Measuring food waste in Dutch households
According to this paper, households in the Netherlands wasted 41kg of solid food per person in 2016 - a 15% decline since 2010. Furthermore, 57 litres per person of potable liquids such as coffee, tea and milk are disposed of via the sink or toilet each year. Rice, bread, pasta, vegetables and pastries are among the food types most likely to be wasted (as a percentage of purchased quantity).
The paper synthesised three separate studies that were carried out during the same time period: a study of food waste based on a consumer survey, a study of food waste based on analysis of household waste, and an estimation of wasted potable liquids based on a survey through a mobile phone app.
The paper found that people with a higher-than-average income wasted twice as much food as people with a below-average income. Meanwhile, people who plan their meals in advance or use a shopping list tend to waste less food. Households with children are more likely to waste food than those without.
The decrease in food waste seen between 2010 and 2016 may be linked to households buying less food, which the researchers say could be due to several reasons including a greater number of smaller households, increased purchase of home-delivered meals, more eating outside the home and more health-conscious food consumption.
The waste figures from the study based on analysis of actual household waste were around three times higher than the results based on a consumer survey, suggesting that people underestimate the amount of food they waste.
The aim of this study was to measure the food waste that occurs in Dutch households through a new, combined approach. The methods used were a sorting analysis of solid household waste from 130 households in 13 municipalities and a consumer survey given to 763 respondents. An estimation survey on liquid waste was given to 1105 respondents via a phone app. According to the consumer survey, consumers throw away 21.2 kg of food (solid and liquid) per person, per year. This appears to be an underestimation. The main part, 60.2%, is discarded via household waste, 29.6% goes down the sink or toilet and 10.2% is thrown away via other pathways. The sorting analysis shows that solid food waste (including sauces, fats and dairy products) via household waste amounts to 30.4 kilo per person, per year. Based on the distribution across the various pathways, it is calculated that 10.8 kg of solid food is wasted via other pathways. Together, this was 41.2 kg per person in 2016 (less than the 48 kg in 2010 and 47 kg in 2013). This decrease is not significant. Solid food waste accounts for 13.0% of all food purchased. The most wasted solid foods are bread (22%), dairy products (17%), vegetables (14%), fruit (12%) and meat (7%) ( See Table 1). A new method is used to estimate liquid waste via sinks and toilets; this waste amounts to 57.3 L per person, per year: 50.7 L of beverages (including milk) and 6.6 L of thick liquids. The waste volumes for coffee and tea (30.7 L) and milk (10 L) are large.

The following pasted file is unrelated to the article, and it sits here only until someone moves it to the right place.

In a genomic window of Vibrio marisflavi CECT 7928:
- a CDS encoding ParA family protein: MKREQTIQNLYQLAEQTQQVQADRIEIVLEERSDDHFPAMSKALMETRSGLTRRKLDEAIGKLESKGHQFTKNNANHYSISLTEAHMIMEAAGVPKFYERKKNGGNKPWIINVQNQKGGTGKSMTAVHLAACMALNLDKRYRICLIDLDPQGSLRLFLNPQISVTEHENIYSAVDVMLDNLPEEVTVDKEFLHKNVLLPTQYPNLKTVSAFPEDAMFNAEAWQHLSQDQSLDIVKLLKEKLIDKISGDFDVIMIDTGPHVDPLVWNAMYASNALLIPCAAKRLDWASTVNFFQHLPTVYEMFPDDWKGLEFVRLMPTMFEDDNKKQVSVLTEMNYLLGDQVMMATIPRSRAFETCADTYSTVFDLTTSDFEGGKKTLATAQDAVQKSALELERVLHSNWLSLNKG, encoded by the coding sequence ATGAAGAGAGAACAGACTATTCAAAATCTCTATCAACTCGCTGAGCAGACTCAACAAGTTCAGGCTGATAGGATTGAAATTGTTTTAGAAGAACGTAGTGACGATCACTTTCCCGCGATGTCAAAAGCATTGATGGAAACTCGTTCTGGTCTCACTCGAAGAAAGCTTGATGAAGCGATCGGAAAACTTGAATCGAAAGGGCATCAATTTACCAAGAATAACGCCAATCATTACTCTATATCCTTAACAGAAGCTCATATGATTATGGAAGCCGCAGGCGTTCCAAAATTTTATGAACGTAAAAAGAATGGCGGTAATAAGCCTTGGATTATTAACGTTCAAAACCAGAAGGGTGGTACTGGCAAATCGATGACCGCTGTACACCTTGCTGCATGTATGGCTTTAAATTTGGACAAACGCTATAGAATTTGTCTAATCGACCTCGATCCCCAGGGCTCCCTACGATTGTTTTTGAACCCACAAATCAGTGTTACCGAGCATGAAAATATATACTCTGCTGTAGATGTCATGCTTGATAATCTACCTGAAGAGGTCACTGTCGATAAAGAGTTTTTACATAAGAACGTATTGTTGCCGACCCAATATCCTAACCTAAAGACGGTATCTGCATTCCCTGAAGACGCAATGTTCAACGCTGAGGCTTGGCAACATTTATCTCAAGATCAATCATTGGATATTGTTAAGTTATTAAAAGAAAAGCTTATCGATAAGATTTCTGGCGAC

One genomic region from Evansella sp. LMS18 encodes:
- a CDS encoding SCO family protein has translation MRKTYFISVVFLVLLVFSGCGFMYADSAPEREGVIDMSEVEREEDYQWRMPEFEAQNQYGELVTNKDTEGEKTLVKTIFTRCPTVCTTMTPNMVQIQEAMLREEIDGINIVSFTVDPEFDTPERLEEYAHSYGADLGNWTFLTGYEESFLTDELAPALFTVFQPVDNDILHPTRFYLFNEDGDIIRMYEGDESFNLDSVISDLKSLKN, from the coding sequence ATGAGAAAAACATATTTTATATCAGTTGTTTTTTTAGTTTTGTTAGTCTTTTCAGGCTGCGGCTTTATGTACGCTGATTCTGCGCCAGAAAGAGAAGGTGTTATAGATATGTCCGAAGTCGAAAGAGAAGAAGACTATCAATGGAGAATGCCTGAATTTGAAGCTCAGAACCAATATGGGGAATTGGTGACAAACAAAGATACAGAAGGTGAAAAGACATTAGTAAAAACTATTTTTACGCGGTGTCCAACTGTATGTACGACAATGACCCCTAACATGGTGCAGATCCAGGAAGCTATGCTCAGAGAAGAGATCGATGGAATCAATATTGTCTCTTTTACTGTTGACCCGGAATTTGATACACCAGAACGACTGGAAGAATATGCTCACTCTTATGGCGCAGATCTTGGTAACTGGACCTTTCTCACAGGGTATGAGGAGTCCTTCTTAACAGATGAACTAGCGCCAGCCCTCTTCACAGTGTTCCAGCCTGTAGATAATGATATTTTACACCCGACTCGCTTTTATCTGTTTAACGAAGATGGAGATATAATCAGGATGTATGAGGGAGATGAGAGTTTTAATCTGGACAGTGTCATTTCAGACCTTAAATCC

van Dooren, C., Janmaat, O., Snoek, J. and Schrijnen, M., 2019. Measuring food waste in Dutch households: A synthesis of three studies. Waste Management, 94, pp.153-164.
Europe is the world's second-smallest continent by surface area, covering just over 10 million square kilometres or 6.8% of the global land area, but it is the third-most populous continent after Asia and Africa, with a population of around 740 million people or about 11% of the world's population. Its climate is heavily affected by warm Atlantic currents that temper winters and summers on much of the continent. In the European Union, farmers represent only 4.7% of the working population, yet manage nearly half of its land area.